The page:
Let’s expand on the critical thinking first. Proper exercise is not to be taken casually. Exercise and activity are not synonymous though there can be some overlap. The goal of maximizing the mechanism brings to light an important distinction from recreation which has pleasure as its focus. Comparable to anything that we do as a decisive regimen, personal hygiene for example, exercise is essentially the opposite of what we would do naturally. On the other hand, recreation is something that we will gravitate toward without thinking. Exercise properly fits within the medical industry and not in the entertainment industry, and our first priority must be to do no harm. The science of biology must never be violated in our practice of exercise. When it is violated then we must heed the warning and avoid the offender.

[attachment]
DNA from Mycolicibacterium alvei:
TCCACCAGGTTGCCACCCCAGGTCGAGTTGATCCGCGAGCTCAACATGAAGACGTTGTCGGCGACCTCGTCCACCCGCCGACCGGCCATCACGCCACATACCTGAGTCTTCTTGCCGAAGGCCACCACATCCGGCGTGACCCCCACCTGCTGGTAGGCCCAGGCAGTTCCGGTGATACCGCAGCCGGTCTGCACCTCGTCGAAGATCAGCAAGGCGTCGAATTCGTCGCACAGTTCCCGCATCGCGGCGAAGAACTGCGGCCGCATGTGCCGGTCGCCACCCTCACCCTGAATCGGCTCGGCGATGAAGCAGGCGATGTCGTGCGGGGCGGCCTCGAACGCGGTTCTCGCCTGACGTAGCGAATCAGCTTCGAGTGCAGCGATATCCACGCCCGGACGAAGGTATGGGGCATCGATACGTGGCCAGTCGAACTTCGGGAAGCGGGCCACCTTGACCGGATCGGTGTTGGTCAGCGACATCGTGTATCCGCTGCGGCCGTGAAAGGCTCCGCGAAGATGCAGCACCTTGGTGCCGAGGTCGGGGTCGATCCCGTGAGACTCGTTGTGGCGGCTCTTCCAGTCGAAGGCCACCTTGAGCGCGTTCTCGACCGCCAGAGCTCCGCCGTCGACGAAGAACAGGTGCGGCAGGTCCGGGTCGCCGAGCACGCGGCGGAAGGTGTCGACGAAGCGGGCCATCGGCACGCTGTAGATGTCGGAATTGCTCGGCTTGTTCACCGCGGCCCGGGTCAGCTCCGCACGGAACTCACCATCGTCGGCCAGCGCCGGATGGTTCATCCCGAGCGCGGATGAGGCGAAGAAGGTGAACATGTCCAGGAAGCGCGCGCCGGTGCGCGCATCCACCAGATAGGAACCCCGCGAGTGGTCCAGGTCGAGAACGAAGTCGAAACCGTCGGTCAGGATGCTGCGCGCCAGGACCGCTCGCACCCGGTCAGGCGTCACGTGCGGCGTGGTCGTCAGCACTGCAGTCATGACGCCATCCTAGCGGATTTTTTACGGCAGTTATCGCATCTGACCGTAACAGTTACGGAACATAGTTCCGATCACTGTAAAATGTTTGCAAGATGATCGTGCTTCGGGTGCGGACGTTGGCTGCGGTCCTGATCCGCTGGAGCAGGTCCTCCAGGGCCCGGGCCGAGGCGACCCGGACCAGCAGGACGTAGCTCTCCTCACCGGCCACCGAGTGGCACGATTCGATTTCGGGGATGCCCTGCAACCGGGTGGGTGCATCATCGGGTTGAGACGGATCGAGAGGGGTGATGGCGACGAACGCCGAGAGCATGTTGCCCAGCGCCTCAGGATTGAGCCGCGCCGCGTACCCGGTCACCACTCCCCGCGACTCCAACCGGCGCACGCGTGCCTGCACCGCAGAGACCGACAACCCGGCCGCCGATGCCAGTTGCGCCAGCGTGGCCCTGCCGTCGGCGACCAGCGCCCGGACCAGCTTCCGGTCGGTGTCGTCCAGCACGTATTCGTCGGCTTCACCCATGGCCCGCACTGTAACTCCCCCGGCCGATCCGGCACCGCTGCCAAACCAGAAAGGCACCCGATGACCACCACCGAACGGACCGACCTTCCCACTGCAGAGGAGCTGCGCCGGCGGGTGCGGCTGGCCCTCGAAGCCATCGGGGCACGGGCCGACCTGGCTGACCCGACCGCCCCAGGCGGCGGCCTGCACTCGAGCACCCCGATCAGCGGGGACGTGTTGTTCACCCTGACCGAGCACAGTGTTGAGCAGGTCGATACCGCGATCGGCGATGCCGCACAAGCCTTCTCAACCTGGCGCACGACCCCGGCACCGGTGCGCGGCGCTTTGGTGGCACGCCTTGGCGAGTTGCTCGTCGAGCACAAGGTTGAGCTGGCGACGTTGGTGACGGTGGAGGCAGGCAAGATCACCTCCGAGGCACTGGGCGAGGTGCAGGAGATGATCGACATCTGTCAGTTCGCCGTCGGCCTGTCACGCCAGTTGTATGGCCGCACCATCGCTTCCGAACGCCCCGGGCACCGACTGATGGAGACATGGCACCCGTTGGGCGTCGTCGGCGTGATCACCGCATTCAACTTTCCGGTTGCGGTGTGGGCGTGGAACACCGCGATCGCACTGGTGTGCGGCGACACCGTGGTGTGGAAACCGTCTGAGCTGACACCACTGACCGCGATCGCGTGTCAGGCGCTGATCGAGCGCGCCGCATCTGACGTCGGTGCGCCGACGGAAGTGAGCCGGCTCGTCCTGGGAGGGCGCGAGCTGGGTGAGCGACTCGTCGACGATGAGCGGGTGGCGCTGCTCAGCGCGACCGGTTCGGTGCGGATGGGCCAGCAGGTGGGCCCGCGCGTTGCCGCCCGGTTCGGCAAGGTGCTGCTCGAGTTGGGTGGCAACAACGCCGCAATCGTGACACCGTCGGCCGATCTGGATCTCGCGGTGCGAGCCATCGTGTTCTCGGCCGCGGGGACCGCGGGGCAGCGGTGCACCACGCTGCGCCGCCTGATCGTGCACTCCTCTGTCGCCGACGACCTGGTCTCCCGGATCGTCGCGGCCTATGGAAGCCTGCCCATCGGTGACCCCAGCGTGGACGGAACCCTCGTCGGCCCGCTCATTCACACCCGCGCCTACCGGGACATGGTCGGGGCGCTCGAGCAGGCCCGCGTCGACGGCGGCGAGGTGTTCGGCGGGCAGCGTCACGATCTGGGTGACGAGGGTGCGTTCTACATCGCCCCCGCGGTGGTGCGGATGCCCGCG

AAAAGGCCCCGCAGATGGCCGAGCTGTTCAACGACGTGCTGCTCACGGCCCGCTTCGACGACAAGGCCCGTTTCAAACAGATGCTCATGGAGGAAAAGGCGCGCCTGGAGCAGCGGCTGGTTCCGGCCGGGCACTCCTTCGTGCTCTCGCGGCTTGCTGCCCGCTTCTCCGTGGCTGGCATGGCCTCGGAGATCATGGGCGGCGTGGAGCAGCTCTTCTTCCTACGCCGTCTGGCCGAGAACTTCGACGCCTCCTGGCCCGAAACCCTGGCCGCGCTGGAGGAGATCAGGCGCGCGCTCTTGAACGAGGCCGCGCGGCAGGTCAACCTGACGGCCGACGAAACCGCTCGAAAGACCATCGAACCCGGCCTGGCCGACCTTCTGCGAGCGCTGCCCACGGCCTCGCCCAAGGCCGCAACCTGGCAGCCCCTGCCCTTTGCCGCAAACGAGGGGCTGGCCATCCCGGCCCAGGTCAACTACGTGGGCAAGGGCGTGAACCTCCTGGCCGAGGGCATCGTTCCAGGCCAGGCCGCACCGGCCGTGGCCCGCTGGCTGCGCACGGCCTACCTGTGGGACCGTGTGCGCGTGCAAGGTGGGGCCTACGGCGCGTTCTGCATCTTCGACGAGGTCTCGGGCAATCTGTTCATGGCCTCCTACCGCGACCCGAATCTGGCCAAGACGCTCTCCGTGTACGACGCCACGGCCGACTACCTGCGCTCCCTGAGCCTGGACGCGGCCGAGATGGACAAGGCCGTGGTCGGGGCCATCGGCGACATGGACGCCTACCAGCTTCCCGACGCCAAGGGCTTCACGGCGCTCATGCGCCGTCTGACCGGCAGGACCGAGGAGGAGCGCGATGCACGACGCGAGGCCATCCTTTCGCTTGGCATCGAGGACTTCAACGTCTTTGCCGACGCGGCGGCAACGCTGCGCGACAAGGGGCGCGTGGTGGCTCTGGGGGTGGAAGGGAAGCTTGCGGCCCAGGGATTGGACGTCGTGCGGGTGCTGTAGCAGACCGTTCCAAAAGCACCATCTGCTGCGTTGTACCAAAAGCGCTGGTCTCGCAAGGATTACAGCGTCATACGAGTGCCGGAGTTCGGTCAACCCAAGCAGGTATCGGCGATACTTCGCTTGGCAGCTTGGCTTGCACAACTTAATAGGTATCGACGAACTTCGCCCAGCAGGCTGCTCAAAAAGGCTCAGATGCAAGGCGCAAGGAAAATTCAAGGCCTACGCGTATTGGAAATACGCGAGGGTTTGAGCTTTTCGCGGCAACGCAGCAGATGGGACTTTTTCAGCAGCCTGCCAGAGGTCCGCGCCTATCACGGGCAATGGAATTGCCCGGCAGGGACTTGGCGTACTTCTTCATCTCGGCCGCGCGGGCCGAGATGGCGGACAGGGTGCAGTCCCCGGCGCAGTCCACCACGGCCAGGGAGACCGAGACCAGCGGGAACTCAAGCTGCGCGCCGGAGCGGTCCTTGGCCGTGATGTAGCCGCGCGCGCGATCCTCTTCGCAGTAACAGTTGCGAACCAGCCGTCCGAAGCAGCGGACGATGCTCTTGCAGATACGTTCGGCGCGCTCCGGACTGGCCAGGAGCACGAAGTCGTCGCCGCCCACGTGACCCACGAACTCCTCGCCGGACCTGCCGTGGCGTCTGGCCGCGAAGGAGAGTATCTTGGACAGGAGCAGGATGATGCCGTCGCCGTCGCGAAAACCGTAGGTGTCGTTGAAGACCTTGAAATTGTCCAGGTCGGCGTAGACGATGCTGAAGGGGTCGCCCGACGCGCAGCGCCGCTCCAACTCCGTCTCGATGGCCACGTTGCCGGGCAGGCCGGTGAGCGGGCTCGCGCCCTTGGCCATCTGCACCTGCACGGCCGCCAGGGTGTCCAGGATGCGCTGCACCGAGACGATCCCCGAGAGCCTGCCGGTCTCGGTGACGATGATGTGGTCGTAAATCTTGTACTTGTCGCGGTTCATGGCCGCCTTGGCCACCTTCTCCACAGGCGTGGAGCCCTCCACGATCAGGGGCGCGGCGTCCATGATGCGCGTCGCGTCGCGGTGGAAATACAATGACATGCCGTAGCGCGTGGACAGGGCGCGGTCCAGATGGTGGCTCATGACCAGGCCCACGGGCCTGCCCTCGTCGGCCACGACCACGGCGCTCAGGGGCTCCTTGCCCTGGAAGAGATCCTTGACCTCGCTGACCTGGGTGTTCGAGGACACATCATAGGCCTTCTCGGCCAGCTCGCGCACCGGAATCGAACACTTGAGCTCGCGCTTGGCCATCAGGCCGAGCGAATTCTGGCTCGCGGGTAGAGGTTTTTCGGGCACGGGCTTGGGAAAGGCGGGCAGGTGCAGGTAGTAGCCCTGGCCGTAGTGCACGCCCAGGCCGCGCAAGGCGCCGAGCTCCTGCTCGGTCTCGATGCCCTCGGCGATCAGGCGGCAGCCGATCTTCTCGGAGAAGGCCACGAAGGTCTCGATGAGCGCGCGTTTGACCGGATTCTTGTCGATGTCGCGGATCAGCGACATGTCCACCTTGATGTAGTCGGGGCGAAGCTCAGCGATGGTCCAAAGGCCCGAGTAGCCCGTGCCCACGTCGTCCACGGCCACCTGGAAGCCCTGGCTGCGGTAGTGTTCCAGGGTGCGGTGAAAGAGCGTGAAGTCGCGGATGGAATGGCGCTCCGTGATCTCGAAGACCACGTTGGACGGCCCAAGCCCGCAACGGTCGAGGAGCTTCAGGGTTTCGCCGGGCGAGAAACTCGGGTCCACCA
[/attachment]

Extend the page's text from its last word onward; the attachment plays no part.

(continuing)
The practice of exercise is by no means a complete and settled issue. We are continually searching to refine our method. As with the science of chemistry which is heavily dependent on theory and observation, we are dealing with elements that we can’t directly see. We can be certain, however that the human body is designed to respond in a logical manner. There are built in mechanisms for adaptation and for self-protection. As we hypothesize and observe how our formulated challenges to the body are balanced with responses to the demand, we are able to reason whether a theory is supported or not.

The fitness gimmick industry preys on the wishes of the impulse buyer with the help of our news media and infomercials. As long as critical thinking is avoided, the sales pitch will remain a lucrative venture and misinformation will continue to far outweigh the truth and good sense. It’s much easier to promote some useless apparatus or special movement that will do wonders and pay an attractive person to pose alongside than it is to clearly present the facts.